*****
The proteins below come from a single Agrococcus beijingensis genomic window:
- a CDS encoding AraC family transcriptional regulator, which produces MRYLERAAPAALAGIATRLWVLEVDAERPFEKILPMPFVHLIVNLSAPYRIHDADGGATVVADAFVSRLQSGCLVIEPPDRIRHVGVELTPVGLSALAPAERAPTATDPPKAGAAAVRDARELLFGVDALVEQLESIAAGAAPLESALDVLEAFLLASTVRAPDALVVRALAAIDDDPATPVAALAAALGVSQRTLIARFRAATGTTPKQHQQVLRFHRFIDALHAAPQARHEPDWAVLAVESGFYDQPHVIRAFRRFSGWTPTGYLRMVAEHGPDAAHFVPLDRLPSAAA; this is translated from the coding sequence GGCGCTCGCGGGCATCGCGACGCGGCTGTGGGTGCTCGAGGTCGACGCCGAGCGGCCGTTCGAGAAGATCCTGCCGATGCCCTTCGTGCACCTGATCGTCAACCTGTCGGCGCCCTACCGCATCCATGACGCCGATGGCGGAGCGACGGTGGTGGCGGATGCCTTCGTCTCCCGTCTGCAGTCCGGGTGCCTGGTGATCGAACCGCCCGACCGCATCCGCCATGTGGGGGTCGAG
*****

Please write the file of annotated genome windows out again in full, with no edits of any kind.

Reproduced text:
The proteins below come from a single Agrococcus beijingensis genomic window:
- a CDS encoding AraC family transcriptional regulator, which produces MRYLERAAPAALAGIATRLWVLEVDAERPFEKILPMPFVHLIVNLSAPYRIHDADGGATVVADAFVSRLQSGCLVIEPPDRIRHVGVELTPVGLSALAPAERAPTATDPPKAGAAAVRDARELLFGVDALVEQLESIAAGAAPLESALDVLEAFLLASTVRAPDALVVRALAAIDDDPATPVAALAAALGVSQRTLIARFRAATGTTPKQHQQVLRFHRFIDALHAAPQARHEPDWAVLAVESGFYDQPHVIRAFRRFSGWTPTGYLRMVAEHGPDAAHFVPLDRLPSAAA; this is translated from the coding sequence GGCGCTCGCGGGCATCGCGACGCGGCTGTGGGTGCTCGAGGTCGACGCCGAGCGGCCGTTCGAGAAGATCCTGCCGATGCCCTTCGTGCACCTGATCGTCAACCTGTCGGCGCCCTACCGCATCCATGACGCCGATGGCGGAGCGACGGTGGTGGCGGATGCCTTCGTCTCCCGTCTGCAGTCCGGGTGCCTGGTGATCGAACCGCCCGACCGCATCCGCCATGTGGGGGTCGAG